This is part of an ongoing series of posts by our Entrepreneur in Residence, Kosta Ligris, focused on guidance for the student teams taking part in our MIT delta v accelerator.
noun: the act or fact of doing something that involves danger or risk in order to achieve a goal
//Starting a business always involves some risk-taking.
noun: a possibility of something happening; the occurrence and development of events in the absence of any obvious design
verb: to do something by accident or without design
People talk about taking calculated risks, often defined as a risk that can be estimated or limited in nature. The concept is a calculated risk can be made after processing information and making a determination that the risk is worth taking.
If only the real world would let me have multiple data points to process so I can calculate the risks for next steps to take in business (and in life). That’s not how it works in the real world!
Really it should be called an “educated risk.” Kinda like an educated guess, which is still a guess, isn’t it?
Apparently, there is evidence that fear causes people to overestimate risk, and the absence of fear, well, it causes you to underestimate risk. It’s all discussed in this quick Inc. read “What Successful People Know About Taking Calculated Risks.”
“Only those who will risk going too far can possibly find out how far it is possible to go.”
–- T.S. Eliot
I don’t know whether you can calculate or estimate a risk, after all, it is categorized as a risk for a reason. Sure, there are small risks, as well as risks that can be considered BIG. But ultimately you need to sometimes go out on a limb. You need to make a decision to do or not do something, and then brace for the consequences.
I do know from experience that risk-taking in business and entrepreneurship is standard operating procedure. You hold your breath, make a decision, and jump in. Some will be wins, some will be losses, but each one is a lesson. And therein lies the magic; act, learn, repeat. Don’t fool yourself into waiting for chances. It is much more courageous to take risks and learn from the outcome.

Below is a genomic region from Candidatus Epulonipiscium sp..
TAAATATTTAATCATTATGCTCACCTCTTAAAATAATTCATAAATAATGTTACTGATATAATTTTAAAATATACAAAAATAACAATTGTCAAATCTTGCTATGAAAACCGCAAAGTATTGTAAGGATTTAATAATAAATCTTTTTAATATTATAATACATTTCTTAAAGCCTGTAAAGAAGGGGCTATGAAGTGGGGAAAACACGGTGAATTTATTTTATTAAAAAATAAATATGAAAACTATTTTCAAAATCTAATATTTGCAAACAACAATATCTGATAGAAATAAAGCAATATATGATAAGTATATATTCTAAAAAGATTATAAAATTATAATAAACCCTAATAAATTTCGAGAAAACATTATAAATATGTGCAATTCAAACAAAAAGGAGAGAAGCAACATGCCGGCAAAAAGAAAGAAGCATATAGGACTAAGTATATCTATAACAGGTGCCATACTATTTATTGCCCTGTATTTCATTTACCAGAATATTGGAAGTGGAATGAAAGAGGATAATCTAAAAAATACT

“People who don’t take risks generally make about two big mistakes a year. People who DO take risks generally make about two big mistakes a year.”
— Peter Drucker
The greatest stories are held within the scars of decisions gone bad, from risks that were perhaps calculated or estimated as dangerous. The greatest risk is not to try something, Jeff Bezos has been quoted as saying. “When you think about the things that you will regret when you’re 80, they’re almost always the things that you did not do. They’re acts of omission. Very rarely are you going to regret something that you did that failed and didn’t work or whatever.” Check out “Jeff Bezos: This is what you are going to regret at 80.”
“If things seem under control, you are just not going fast enough.”
-– Mario Andretti
So don’t be afraid of risks. Take risks, but don’t leave things to chance. There is a huge difference between risk-taking and leaving things to chance. Chances are things that happen without design, they just happen (or don’t). And what a boring way to live – waiting around for a chance that something may or may not happen. Check out “3 Things You May Not Have Heard About Taking Risks” and learn about Mark Zuckerberg’s $2 Billion investment in Oculus that didn’t pay off.
I’ve talked about the concept of “Get Comfortable Being Uncomfortable” back in June. This week I double down and urge you to face fear. I have heard some of you talk about the fear of standing on stage and pitching at Demo Day. Will you not pitch? Is that a risk worth taking? Are you going to leave all of your hard work and the hard work of your team to chance? Of course not; embrace the fear, embrace being outside of your comfort zone.
This week’s recommended TEDx Talk is ” Why you need to take more risk” by Steve Haley. Don’t fall into the trap of the comfort zone. Break out of your comfort zones using Steve’s five tips or take a risk and create your own tools to break out of the comfort zones because “that is where the magic happens.”
“Security is mostly a superstition. Life is either a daring adventure or nothing.”
-– Helen Keller